Then we go in to the magic section of the file that allows all our virtual hosts to work.

This server directive listens on port 80 and will accept connections with any server name (i.e. domain name) it will then set the root directory to a directory specified by the host name that is sent with the request so for this site it is set to /var/www/www.philderbeast.com/html/ we then give the index files, in this case html files and php files, and lastly the location directives, working from last to first (the way the priority for NginX works, .htaccess files are not allowed to be viewed over this connections, php files are parsed by extension (I’m yet to find a better way to do this) to the fastCGI server listening on port 9000 and all its parameters are set in the fastcfi_params file (this file will be explained in a later post) then all static files (images and html files) are sent directly and not logged in the access log.

Then once that default port 80 server is define we include all files in the ports directory that i created where i have a set of config files that define the different applications that run on other ports (web mail etc)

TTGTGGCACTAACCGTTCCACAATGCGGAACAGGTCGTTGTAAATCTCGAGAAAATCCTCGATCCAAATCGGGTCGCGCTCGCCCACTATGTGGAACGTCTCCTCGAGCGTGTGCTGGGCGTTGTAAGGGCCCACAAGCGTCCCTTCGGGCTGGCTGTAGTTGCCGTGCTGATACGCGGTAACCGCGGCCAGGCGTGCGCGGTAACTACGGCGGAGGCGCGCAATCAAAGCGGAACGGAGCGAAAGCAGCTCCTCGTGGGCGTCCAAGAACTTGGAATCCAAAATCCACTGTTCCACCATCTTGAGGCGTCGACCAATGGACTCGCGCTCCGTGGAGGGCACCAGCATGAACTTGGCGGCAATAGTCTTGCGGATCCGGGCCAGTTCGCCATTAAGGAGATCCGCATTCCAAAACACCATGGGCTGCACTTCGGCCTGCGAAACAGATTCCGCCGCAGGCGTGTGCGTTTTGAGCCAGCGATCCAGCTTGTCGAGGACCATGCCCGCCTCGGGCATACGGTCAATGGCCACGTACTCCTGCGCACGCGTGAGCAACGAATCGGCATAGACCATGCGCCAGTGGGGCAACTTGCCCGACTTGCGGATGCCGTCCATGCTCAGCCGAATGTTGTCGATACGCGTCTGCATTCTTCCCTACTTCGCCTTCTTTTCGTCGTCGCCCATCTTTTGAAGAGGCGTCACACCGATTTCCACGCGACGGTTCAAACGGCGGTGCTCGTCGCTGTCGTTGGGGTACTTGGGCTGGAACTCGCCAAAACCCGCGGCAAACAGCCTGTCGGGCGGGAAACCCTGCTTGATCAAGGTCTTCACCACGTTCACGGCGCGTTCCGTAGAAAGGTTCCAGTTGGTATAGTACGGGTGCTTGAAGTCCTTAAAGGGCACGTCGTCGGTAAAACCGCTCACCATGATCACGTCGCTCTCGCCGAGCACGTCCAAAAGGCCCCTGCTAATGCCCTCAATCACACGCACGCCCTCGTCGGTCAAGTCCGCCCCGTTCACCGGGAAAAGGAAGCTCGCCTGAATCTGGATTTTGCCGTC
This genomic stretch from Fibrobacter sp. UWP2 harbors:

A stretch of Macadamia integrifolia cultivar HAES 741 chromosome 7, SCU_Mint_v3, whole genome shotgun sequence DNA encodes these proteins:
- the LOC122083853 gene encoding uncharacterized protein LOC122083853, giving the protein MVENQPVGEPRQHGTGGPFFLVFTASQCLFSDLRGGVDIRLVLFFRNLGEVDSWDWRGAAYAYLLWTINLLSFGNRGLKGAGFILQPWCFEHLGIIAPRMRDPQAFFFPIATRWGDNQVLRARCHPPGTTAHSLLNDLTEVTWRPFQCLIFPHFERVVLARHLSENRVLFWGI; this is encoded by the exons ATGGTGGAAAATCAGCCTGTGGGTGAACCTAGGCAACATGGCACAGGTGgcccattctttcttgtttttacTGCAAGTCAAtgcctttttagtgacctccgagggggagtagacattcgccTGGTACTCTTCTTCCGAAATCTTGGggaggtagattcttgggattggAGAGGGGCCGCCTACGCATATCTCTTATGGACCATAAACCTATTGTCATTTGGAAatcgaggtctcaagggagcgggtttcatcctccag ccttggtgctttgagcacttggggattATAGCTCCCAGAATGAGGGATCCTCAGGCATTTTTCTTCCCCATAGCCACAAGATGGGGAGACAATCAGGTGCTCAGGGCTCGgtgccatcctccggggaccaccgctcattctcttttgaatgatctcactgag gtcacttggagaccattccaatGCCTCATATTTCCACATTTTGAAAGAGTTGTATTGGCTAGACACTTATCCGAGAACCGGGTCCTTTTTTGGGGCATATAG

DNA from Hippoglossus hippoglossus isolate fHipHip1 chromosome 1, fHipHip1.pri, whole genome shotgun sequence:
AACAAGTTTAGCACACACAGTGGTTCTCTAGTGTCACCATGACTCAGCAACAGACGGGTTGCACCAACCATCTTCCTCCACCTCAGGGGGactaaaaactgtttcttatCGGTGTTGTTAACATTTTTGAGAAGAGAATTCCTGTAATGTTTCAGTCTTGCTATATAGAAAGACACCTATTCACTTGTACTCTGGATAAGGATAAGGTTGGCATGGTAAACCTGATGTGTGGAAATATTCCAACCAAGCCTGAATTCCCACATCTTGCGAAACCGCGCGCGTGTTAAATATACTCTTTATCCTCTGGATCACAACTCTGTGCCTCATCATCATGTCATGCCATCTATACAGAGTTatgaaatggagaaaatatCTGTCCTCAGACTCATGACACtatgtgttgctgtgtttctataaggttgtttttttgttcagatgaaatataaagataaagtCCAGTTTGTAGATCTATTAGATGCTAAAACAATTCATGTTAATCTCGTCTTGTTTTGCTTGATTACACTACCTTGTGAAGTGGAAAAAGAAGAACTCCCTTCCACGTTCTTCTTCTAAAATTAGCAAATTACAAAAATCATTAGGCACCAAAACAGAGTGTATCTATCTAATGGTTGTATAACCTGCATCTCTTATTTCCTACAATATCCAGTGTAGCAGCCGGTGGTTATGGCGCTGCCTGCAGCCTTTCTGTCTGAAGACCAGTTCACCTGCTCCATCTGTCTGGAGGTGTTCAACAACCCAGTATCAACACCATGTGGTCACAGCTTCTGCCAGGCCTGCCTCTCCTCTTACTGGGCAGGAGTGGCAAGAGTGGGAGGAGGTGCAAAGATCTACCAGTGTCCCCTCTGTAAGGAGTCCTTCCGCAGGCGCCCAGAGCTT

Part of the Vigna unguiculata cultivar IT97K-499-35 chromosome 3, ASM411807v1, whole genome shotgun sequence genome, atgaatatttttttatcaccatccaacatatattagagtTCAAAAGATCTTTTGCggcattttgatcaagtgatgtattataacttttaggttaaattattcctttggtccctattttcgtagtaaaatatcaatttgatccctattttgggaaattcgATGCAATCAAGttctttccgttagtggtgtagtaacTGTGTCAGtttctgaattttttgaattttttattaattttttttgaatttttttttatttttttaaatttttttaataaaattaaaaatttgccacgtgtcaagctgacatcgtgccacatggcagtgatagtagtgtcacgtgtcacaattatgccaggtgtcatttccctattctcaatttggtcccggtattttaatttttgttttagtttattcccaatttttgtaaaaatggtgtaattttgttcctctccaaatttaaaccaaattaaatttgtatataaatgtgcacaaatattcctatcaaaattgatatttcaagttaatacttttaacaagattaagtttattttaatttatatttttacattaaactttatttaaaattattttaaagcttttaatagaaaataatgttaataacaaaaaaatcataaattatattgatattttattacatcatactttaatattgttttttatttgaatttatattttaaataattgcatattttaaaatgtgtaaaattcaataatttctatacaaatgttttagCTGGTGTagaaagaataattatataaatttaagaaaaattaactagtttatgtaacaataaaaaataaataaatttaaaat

This config allows me to add a new domain by simply pointing its DNS records to the server and creating a directory in /var/www/ to hold its web files, I don’t have to restart NginX, change config files etc. making it quite useful in a number of situations including if you wanted to host a number of other domains that arnt yours (say your a hosting company) and a huge advantage over apache it only uses less than 2Mb of memory per worker process, and this does NOT grow depending on how much traffic you are getting, so start your server, check your memory usage, and you know that it will sit at that level and not drop into paging hell should you, or another site on the server be luck enough to experience the /. effect.


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Well its been far to long since I put something on here… mainly due to a lot of other things being worked on in the background.

After coming back and getting out of the routine of being at sea and having a whole house to look after again. It’s been nice to settle down for Christmas and spend some time with family.